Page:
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Posted Wednesday, November 18, 1998
WE REPRODUCE with acknowledgements this article from
The Wire: News from the Associated Press
November 17, 1998

Court says Jewish group must disclose files

SAN FRANCISCO, November 16 (AP) - Pro-Palestinian and anti-apartheid activists are entitled to learn whether a Jewish civil rights organization illegally disclosed confidential information about them, a state appeals court ruled Monday.

The ruling by the 1st District Court of Appeal should enable the activists to go to trial in their long-stalled suit against the Anti-Defamation League of B'nai B'rith, said the activists' lawyer, Pete McCloskey.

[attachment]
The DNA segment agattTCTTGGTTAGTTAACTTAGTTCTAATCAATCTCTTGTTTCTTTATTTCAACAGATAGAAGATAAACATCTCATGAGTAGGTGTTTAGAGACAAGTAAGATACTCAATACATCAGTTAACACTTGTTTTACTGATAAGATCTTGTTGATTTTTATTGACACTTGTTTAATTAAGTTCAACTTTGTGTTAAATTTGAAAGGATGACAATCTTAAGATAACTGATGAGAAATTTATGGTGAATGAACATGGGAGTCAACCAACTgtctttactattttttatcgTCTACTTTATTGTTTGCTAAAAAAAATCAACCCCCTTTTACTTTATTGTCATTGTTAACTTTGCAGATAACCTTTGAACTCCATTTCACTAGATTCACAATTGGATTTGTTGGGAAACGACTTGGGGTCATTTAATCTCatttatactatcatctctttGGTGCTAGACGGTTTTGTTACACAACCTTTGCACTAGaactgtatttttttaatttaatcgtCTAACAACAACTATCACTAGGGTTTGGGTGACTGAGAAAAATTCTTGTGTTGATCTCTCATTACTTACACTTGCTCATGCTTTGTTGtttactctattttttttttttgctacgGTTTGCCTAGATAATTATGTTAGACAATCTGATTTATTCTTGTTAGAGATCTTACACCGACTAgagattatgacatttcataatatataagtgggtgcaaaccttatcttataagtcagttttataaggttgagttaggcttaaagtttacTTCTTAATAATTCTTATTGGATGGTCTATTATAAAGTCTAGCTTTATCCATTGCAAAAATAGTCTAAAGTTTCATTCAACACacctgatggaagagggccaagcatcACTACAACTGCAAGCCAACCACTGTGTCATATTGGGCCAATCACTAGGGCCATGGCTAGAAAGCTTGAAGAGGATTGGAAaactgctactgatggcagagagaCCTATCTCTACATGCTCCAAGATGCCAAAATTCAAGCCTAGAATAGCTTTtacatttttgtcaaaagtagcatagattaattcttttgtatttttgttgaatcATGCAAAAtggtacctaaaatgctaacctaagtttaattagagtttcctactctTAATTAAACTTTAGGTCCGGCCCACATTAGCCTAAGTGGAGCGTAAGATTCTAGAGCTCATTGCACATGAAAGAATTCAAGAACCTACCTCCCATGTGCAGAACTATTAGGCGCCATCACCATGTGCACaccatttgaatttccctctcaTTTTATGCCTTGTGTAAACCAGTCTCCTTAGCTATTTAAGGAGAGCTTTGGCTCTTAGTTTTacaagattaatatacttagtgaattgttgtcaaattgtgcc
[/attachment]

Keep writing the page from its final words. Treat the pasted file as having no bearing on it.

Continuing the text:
"It breaks through this almost incredible claim by these guys that they were immune for any violation of law," said McCloskey, a former congressman whose wife is one of the 17 plaintiffs.

Lawyers for the ADL were not immediately available for comment. They appealed a previous unfavorable ruling by the same court to the state Supreme Court.

Some of the information sought by the activists is contained in more than 17,000 ADL files seized by San Francisco police in 1992.

The activists, who include the son of a former Israeli defense minister and other Jewish dissidents, were notified by police that their names were in the files. They contend the ADL illegally obtained confidential records, such as driver licenses and Social Security numbers, from the state and used them to get people blacklisted among the organization's supporters.

The ADL denies having a blacklist and says it was merely keeping tabs on hate groups and terrorists.

Copyright 1998 The Associated Press.
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